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Physical Aspects of the Evolution of Biological Complexity

Final Report Summary - BIOCOMPLEX (Physical Aspects of the Evolution of Biological Complexity)

One of the most fundamental issues in evolutionary biology is the nature of transitions from single cell organisms to multicellular ones, with accompanying cellular differentiation and specialization. Not surprisingly for microscopic life in fluid environments, many of the relevant physical considerations involve diffusion, mixing, and sensing, for the efficient exchange of nutrients and metabolites with the environment is one of the most basic features of life.
This project involved a combination of experimental and theoretical research aimed at some of the key mysteries surrounding transport and sensing by and in complex, multicellular organisms, and the implications of those findings for the explanation of driving forces behind transitions to multicellularity. There were two main components of the research.
The first involved studies of single and multicellular algae which serve as model systems for allometric scaling laws in evolution. Of particular importance are the synchronization dynamics of the eukaryotic flagella that provide motility, enhance nutrient transport, and allow phototaxis in these organisms. Here we took the field from a stage at which there were only schematic qualitative studies of the phenomena to the point where the study of synchronization is now a science. By developing advances in micromanipulation, imaging, and data analysis we have been able to show the extent to which hydrodynamic interactions between flagella drive synchronization, and a role for intracellular elastic couplings as well. Our study of phototaxis reveals how multitudes of individual cells in a multicellular organism can act to create coherent, organism-level motion without the need for intercellular coupling, a crucial first stop in the development of multicellularity.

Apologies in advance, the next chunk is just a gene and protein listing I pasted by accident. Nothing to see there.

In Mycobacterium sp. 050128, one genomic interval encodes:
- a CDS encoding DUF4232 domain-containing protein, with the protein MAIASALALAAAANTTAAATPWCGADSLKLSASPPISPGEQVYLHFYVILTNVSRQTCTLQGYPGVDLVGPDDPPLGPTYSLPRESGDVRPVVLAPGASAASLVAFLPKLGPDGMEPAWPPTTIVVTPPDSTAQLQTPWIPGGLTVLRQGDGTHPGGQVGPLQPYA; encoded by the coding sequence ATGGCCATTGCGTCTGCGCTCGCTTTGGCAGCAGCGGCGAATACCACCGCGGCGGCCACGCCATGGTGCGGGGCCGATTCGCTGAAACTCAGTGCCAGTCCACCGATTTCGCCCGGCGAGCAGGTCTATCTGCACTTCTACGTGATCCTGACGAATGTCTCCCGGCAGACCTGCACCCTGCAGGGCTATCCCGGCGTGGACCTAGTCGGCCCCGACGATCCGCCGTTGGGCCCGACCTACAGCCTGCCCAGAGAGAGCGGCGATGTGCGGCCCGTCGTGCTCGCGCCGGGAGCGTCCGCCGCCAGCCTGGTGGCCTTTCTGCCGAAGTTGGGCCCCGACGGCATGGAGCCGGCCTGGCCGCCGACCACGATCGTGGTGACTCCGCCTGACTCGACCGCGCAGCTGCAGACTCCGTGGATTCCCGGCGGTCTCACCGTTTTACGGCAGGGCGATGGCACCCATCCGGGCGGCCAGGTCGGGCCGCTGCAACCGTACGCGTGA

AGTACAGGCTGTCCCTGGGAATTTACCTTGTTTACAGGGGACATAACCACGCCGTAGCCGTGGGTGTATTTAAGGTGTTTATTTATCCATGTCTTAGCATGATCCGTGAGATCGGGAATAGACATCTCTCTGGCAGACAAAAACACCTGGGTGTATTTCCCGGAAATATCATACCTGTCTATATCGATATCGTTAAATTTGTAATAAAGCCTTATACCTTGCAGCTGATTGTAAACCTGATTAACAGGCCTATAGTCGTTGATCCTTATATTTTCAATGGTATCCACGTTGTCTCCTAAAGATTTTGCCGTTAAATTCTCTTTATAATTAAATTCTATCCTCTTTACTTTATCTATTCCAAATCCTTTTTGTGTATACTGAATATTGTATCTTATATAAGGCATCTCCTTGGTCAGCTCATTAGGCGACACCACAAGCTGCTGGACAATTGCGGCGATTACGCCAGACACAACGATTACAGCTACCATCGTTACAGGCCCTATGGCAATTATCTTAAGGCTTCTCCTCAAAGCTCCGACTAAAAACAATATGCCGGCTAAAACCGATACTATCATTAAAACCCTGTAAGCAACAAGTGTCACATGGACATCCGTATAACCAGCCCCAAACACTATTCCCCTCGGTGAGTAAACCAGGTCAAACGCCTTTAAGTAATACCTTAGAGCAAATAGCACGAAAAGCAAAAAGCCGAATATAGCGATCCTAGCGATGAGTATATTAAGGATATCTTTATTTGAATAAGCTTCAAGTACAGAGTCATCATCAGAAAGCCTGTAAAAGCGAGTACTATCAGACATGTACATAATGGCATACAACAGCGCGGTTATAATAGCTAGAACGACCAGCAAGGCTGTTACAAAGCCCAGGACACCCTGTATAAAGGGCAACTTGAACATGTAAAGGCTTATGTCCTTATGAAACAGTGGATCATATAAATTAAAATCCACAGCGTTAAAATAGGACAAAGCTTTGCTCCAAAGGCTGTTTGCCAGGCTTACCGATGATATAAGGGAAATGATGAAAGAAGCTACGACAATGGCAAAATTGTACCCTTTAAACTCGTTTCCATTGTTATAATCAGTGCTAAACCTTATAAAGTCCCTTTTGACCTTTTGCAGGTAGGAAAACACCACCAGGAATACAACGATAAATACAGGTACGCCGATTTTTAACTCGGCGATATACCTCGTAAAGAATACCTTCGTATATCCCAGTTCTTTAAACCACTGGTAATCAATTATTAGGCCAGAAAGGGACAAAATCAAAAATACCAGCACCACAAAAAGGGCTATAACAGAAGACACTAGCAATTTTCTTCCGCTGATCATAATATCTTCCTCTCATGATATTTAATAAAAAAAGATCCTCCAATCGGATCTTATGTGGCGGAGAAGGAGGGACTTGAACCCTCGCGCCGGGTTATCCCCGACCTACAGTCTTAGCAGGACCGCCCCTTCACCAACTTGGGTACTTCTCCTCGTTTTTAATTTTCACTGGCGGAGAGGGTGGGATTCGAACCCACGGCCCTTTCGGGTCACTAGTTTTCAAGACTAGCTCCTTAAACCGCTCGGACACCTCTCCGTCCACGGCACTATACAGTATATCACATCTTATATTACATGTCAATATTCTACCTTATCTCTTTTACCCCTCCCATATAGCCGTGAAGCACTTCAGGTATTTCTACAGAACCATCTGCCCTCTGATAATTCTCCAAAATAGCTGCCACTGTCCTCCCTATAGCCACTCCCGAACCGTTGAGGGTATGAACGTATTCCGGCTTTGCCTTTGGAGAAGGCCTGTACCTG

The second thrust involves investigation of the ubiquitous phenomenon of cytoplasmic streaming in aquatic and terrestrial plants. Despite decades of research, there had been no clear consensus on the metabolic role of this persistent circulation of the fluid contents of cells, nor any quantitative understanding of how it arises from motor protein activity. Using a combination of state of the art experimental methods such as magnetic resonance velocimetry, microfluidics, and theoretical fluid mechanics, we have developed a quantitative understanding of streaming in large plant cells and insect oocytes, as well as the possible self-organization that underlies the various streaming patterns seen in nature.
Finally, using the same green algae as in the studies of multicellularity, we initiated a new research direction in the area of morphogenesis by developing the first quantitative understanding the process of 'embryonic inversion', perhaps the simplest topological transition in biology.